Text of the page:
From May 4-21, 2017 Studio Tenn based out of the Jamison Theater in The Factory at Franklin, Tennessee performed Spamalot the hilarious musical based on the 1975 movie Monty Python and the Holy Grail. This parody of the Arthurian Legend won three Tony Awards when it premiered on Broadway back in 2005. Studio Tenn’s show that we saw in mid-May featured fine acting, costumes, set design and singing thus carrying on the tradition of this popular play.
The Factory is a historical landmark housing an eclectic mix of entertainment, restaurants, shopping and the Jamison Theater. The venue has comfortable seating paired with state-of-the art lighting and sound. Studio Tenn also provides a place for patrons to enjoy Broadway plays in a city where currently only a few theaters are featuring productions from the Great White Way. Studio Tenn is a professional, non-profit theater company that strongly supports the exchange between actors and a live audience.
“Overture” from the small orchestra at the back of the stage started the show with music before a historian gave us a quick lesson about medieval England. The first of many miscommunications led to the opening number “Fisch Schlapping Song” a colorful and comical composition about Finland. The historian is frustrated with the Finns as he was talking about England. The next moment we found ourselves in the Dark Ages with chanting monks banging their heads with books before the “hero” King Arthur was introduced. He is traveling with his servant Patsy whose main job was hitting coconut shells together to craft the sound of horse’s hooves in an attempt to make it appear that the King was actually riding. Arthur was on a mission to recruit men for the Knights of the Round Table. His first encounter with sentries was fruitless as they were more interested in where Arthur got the coconuts. The two quickly digressed into a funny debate about swallows carrying the fruit to the UK.
Much of Act I involved Arthur’s search for knights. His meeting with Dennis Galahad and his mother resulted in political commentary where the two deny any king not elected by the people. The King had to prove his right to rule by calling on the lovely Lady Of The Lake and her Laker Girls who in a pageantry of dance and prose share the story of why Arthur is King. Dennis is convinced. He is knighted and finds himself singing a standard Broadway love ballad “The Song That Goes Like This” with the Lady of the Lake. Soon they were joined by Sir Robin, Sir Lancelot with Sir Bedevere and “the aptly named” Sir Not-Appearing-In-This-Show coming together for the animated “All For One”.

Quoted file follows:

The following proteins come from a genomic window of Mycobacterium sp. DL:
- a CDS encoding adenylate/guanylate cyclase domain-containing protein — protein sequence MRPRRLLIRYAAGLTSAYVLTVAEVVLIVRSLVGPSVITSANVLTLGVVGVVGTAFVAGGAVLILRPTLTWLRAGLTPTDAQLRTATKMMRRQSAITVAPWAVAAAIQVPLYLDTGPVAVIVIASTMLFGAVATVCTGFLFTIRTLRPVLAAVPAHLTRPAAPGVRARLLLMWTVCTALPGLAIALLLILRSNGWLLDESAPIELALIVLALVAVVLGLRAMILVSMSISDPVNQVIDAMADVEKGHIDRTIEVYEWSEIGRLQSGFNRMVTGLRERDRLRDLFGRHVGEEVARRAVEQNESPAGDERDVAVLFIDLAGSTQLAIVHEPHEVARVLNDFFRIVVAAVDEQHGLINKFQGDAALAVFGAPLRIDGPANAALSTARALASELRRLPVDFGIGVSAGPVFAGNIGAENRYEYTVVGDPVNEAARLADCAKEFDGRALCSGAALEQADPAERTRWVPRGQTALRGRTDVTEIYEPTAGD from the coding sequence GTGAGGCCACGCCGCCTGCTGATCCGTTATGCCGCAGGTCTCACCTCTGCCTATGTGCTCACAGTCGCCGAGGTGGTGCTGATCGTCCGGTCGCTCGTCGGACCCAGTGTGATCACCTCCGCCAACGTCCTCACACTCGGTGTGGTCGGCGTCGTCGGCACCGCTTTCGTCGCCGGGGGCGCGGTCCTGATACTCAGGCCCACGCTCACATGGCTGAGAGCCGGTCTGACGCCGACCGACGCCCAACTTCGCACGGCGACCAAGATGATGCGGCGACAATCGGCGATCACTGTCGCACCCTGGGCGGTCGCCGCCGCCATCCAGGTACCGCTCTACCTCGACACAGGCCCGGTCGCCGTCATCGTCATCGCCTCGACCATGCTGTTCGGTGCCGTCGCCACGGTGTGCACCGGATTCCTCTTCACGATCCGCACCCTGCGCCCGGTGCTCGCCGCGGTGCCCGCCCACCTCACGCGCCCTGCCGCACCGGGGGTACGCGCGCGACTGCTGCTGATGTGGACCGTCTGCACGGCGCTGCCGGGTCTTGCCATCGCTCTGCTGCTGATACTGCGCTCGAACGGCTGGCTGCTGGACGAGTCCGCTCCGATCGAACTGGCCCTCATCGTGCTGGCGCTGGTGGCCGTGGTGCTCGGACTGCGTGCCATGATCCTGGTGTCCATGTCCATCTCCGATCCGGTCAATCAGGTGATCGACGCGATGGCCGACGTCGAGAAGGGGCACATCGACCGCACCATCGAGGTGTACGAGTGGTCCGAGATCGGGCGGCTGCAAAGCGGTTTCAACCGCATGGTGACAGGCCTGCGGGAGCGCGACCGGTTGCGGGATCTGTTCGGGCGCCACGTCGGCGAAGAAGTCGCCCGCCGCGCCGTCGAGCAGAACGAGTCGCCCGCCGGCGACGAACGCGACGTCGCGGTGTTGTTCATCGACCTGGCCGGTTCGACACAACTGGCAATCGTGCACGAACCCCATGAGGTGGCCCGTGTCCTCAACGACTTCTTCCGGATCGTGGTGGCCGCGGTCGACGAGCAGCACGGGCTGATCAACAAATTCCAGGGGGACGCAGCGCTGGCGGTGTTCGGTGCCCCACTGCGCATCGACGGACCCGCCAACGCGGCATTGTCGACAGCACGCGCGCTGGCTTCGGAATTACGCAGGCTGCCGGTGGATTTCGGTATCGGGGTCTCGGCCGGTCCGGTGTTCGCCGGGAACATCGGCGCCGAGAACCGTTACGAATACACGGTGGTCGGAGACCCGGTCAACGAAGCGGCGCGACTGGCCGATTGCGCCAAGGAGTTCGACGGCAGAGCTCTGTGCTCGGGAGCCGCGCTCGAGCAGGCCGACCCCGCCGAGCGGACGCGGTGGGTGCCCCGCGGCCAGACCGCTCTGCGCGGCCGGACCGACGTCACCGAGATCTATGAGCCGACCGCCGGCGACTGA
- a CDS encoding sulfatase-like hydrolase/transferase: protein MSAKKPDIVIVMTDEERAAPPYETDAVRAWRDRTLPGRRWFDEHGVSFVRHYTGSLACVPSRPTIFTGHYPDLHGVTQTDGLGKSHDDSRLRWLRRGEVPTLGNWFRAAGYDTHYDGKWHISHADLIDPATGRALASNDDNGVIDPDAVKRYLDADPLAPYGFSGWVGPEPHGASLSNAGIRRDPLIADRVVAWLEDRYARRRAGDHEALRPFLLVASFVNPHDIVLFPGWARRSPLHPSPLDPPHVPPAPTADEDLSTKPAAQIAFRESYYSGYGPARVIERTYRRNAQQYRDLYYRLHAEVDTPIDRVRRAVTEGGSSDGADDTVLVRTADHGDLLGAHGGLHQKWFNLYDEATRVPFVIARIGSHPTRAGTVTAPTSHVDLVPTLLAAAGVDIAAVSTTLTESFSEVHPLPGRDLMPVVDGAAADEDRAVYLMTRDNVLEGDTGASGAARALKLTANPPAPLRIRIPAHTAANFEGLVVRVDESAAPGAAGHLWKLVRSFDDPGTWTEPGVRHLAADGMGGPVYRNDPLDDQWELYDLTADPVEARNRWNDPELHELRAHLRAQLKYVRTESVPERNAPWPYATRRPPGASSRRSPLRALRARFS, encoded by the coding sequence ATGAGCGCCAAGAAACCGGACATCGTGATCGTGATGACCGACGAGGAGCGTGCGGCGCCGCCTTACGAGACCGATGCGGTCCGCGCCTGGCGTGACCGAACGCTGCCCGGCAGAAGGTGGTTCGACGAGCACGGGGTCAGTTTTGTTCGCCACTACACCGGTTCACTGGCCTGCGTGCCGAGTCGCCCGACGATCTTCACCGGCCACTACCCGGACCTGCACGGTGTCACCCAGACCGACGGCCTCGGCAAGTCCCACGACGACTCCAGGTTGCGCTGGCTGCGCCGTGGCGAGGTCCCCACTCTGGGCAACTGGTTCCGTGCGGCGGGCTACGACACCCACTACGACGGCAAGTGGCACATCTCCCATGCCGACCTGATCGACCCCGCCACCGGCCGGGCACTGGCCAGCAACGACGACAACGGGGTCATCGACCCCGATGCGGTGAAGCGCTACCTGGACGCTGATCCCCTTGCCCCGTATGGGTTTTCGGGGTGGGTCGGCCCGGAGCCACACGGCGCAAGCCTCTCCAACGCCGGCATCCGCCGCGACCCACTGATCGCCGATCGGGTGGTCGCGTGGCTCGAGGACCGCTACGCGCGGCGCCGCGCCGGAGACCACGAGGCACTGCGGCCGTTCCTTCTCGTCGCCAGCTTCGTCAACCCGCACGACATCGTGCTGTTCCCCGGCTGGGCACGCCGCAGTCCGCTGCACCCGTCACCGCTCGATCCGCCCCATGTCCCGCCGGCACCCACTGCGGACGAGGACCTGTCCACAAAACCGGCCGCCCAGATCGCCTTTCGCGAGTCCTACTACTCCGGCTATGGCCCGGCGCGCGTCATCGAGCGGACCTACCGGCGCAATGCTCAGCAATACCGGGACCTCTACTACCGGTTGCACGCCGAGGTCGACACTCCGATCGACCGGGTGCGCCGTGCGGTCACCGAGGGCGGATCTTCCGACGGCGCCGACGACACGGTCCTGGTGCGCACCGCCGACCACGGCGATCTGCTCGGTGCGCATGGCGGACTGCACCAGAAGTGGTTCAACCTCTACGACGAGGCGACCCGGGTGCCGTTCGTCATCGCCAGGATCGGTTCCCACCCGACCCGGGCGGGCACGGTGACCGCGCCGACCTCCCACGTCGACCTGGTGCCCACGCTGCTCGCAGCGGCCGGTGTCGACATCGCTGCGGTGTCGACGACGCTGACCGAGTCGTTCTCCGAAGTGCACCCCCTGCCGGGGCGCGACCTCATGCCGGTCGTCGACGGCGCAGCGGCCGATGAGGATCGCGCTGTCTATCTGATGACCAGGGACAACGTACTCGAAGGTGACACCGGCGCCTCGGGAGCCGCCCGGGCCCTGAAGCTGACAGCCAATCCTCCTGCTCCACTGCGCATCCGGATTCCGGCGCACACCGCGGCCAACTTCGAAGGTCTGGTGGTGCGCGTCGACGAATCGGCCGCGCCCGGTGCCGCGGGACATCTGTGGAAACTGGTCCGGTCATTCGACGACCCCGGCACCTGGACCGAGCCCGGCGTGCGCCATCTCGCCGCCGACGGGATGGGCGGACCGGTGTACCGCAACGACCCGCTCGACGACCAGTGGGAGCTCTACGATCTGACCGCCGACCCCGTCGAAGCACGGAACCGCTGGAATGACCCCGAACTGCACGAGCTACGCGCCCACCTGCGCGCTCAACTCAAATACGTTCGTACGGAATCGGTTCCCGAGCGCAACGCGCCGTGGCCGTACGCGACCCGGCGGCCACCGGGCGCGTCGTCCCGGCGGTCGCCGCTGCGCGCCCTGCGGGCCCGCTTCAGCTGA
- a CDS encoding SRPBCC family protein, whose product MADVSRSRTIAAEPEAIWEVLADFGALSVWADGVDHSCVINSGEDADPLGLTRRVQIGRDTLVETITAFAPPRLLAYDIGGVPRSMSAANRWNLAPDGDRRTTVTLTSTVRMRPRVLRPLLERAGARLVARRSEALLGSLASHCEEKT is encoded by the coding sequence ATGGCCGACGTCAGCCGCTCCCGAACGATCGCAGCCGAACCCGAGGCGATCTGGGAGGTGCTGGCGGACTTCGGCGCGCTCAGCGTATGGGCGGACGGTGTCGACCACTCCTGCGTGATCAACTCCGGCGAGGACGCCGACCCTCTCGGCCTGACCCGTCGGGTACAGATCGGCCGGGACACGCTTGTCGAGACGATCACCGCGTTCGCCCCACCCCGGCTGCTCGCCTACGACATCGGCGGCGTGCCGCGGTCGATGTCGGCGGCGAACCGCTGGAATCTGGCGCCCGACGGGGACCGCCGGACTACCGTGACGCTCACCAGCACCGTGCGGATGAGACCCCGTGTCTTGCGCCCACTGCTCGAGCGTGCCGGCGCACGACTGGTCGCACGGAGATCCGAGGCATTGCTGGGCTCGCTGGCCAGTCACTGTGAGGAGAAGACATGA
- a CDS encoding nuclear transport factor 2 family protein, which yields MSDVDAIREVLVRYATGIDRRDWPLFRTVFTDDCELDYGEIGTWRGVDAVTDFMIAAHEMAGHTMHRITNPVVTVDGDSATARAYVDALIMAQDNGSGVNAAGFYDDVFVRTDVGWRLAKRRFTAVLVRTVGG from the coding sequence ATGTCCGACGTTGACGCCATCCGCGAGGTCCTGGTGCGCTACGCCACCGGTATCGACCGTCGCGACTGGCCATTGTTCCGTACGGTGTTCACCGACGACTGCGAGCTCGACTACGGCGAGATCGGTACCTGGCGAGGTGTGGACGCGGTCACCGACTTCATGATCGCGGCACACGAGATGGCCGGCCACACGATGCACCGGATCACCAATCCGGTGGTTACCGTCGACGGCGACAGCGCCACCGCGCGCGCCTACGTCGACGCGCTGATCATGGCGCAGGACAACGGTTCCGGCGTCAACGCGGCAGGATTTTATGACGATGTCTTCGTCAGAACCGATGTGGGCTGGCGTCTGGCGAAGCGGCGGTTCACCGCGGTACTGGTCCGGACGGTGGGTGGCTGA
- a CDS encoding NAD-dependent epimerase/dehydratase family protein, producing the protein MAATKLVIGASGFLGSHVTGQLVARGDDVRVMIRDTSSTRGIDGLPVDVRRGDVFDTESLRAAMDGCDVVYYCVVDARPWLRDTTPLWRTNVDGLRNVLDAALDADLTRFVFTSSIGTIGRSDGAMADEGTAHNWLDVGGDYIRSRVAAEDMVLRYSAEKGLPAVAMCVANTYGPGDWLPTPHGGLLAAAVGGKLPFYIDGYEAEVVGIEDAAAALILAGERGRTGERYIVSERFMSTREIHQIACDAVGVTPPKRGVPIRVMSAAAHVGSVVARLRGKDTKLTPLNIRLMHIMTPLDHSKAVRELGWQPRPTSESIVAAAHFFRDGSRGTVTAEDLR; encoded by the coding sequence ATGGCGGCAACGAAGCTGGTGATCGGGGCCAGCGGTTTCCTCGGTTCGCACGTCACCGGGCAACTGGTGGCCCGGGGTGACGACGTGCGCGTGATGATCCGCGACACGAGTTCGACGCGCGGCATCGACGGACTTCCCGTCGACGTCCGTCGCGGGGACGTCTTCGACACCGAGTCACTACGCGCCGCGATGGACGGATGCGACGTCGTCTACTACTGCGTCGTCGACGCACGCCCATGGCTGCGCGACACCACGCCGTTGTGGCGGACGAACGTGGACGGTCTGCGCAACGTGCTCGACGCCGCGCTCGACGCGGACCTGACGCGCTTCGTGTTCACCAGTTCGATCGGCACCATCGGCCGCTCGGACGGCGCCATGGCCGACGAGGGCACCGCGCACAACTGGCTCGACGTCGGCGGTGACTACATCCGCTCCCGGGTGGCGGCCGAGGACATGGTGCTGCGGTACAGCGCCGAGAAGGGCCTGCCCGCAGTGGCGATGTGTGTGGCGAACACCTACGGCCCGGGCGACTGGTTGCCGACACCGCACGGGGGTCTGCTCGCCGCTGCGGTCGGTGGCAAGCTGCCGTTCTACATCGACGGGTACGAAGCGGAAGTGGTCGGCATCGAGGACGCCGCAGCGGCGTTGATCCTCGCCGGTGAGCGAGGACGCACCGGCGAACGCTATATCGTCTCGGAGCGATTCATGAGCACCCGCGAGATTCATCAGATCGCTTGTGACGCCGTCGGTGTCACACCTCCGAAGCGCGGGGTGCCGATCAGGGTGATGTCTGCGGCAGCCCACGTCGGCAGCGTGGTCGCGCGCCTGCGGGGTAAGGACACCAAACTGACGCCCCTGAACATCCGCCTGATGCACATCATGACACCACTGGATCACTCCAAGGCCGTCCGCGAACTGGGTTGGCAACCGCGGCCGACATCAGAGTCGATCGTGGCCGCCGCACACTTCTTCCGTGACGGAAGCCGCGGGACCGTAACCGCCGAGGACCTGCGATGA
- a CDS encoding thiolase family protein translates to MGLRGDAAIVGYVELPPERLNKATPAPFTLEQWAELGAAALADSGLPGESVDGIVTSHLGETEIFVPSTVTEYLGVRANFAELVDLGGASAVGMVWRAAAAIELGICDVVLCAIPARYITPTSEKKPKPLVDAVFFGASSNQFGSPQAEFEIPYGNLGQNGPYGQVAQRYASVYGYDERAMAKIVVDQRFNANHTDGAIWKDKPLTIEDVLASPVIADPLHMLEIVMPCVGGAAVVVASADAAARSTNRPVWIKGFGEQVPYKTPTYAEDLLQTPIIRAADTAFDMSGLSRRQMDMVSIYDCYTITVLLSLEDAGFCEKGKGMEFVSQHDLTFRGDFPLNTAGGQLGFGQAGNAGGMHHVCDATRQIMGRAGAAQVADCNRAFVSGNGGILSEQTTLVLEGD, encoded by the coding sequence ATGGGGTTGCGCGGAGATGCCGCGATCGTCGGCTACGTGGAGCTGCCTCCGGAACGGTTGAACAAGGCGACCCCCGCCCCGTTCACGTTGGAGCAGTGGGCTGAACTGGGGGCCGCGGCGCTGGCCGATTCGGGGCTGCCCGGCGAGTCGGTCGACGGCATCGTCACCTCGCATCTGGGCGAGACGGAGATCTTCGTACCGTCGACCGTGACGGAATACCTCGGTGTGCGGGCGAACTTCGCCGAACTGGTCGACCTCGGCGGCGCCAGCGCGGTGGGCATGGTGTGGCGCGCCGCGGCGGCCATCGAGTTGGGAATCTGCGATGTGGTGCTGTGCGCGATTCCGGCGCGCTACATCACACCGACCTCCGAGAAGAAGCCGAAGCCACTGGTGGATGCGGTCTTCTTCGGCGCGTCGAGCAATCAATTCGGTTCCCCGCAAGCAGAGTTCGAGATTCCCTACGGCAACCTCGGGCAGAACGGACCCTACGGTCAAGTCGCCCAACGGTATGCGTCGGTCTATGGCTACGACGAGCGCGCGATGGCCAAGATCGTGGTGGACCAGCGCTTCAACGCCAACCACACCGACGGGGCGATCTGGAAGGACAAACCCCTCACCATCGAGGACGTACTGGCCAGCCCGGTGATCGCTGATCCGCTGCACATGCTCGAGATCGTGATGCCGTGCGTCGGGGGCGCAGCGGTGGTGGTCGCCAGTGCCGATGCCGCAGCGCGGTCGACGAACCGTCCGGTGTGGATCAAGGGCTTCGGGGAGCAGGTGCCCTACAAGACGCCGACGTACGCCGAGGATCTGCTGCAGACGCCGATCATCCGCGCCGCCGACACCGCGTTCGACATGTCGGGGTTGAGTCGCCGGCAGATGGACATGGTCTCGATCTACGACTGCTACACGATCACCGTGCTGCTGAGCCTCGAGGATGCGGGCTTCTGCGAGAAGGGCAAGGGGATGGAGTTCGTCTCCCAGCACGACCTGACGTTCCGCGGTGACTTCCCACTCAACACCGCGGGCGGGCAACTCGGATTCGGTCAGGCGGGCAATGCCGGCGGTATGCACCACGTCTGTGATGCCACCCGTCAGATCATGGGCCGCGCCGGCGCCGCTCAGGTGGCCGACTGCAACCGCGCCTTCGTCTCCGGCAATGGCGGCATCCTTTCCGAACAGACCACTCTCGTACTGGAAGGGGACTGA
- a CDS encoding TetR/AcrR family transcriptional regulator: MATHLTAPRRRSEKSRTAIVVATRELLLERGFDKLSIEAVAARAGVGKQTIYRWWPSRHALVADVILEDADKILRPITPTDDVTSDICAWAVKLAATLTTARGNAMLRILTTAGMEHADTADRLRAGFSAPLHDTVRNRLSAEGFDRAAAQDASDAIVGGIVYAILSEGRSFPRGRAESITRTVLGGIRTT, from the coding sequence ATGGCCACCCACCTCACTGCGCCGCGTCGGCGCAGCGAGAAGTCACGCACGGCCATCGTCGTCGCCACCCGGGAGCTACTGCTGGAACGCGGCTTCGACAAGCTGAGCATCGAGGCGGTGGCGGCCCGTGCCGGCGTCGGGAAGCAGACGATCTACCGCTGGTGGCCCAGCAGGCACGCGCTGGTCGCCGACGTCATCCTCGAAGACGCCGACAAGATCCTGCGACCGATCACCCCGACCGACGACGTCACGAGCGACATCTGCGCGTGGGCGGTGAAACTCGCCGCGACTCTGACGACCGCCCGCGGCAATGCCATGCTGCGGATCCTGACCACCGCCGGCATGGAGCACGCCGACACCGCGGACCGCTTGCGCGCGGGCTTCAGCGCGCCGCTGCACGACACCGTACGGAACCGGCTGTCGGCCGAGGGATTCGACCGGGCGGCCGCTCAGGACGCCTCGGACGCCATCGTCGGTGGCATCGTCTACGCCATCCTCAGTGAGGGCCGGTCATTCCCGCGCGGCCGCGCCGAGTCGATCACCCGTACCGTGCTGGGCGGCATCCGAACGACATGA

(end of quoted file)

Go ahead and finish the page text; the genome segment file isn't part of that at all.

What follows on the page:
The five knights gather in Camelot a place that resembled Las Vegas’s Camelot-inspired Excalibur resort, complete with showgirls and the Lady of the Lake headlining the Castle in full Cher get-up for “Knights Of The Round Table”/”The Song That Goes Like This (Reprise)”. Here Studio Tenn took some liberty to localize Camelot. The girls wore sparkling cowboy hats and a “Ye Ole Pedal Tavern” rolled across the stage. In the middle of their revelry the voice of God was heard. The Knights are given the quest to search for the Holy Grail. A few of the gallants question that if God is all knowing why does he need them to look for a lost cup. Arthur explains that it’s a symbol as a cymbal crashes. Urged by the Lady Of The Lake singing “Find Your Grail” they set off for adventure. Act I closes with the troop being taunted by saucy French soldiers. They “Run Away” and are separated.
Act II followed the King and his knights on their own personal grail searches which resulted in more misadventures, misunderstandings and self-discovery. Highlights included the classic “Always Look On The Bright Side of Life” and the flamboyant disco inspired “His Name is Lancelot”. Spamalot also touched on contentious topics such as class, homosexuality and racism – all aptly handled with dance, humor and music by the talented team at Studio Tenn. In the end the knights are reunited and the Holy Grail was found so the quest ended on a happy note. Studio Tenn’s version of Spamalot had it all-talented actors/actresses, colorful costumes and stellar stage design.
Studio Tenn’s mission is “to create compelling musicals, plays, concerts and experiences through artful storytelling and innovative design, and to cultivate a meaningful understanding and appreciation of the artistic process in performers and audiences of all ages through education and engagement” and in the case of Spamalot to present a comical and somewhat controversial musical.
Founded in 2009, Studio Tenn is a non-profit, professional theater group based out of Franklin, Tennessee. They are backed by corporate and individual sponsors who support Studio Tenn’s vision “to become a theatre company that is embraced locally, engaged regionally and respected nationally, and to elevate Middle Tennessee to national prominence as a vibrant, viable birthplace and destination for world-class professional theatre.” Spamalot capped off a successful year for Studio Tenn but not content to rest on their laurels Studio Tenn has already lined up an impressive 2017/2018 season which will feature The Battle of Franklin, The Lion Witch and the Wardrobe, Doubt and Grease.